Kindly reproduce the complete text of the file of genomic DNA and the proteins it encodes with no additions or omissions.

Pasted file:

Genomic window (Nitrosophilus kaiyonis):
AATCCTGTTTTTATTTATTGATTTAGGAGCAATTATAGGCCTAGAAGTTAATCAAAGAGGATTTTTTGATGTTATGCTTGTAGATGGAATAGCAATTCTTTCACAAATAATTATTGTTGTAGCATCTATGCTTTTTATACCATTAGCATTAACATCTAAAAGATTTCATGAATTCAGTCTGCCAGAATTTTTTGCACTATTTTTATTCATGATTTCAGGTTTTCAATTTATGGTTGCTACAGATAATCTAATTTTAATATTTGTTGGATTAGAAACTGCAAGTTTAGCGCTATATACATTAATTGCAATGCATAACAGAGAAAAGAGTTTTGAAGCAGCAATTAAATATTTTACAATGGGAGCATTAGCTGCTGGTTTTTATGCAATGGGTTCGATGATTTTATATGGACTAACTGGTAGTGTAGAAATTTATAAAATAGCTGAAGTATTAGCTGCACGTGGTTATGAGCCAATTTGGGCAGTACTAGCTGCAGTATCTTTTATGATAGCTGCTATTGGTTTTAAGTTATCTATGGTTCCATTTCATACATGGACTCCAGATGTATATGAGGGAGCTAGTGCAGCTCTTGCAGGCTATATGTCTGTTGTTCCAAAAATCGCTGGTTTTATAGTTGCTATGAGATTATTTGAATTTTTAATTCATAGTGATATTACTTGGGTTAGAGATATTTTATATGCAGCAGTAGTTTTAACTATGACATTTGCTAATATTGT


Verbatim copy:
Genomic window (Nitrosophilus kaiyonis):
AATCCTGTTTTTATTTATTGATTTAGGAGCAATTATAGGCCTAGAAGTTAATCAAAGAGGATTTTTTGATGTTATGCTTGTAGATGGAATAGCAATTCTTTCACAAATAATTATTGTTGTAGCATCTATGCTTTTTATACCATTAGCATTAACATCTAAAAGATTTCATGAATTCAGTCTGCCAGAATTTTTTGCACTATTTTTATTCATGATTTCAGGTTTTCAATTTATGGTTGCTACAGATAATCTAATTTTAATATTTGTTGGATTAGAAACTGCAAGTTTAGCGCTATATACATTAATTGCAATGCATAACAGAGAAAAGAGTTTTGAAGCAGCAATTAAATATTTTACAATGGGAGCATTAGCTGCTGGTTTTTATGCAATGGGTTCGATGATTTTATATGGACTAACTGGTAGTGTAGAAATTTATAAAATAGCTGAAGTATTAGCTGCACGTGGTTATGAGCCAATTTGGGCAGTACTAGCTGCAGTATCTTTTATGATAGCTGCTATTGGTTTTAAGTTATCTATGGTTCCATTTCATACATGGACTCCAGATGTATATGAGGGAGCTAGTGCAGCTCTTGCAGGCTATATGTCTGTTGTTCCAAAAATCGCTGGTTTTATAGTTGCTATGAGATTATTTGAATTTTTAATTCATAGTGATATTACTTGGGTTAGAGATATTTTATATGCAGCAGTAGTTTTAACTATGACATTTGCTAATATTGT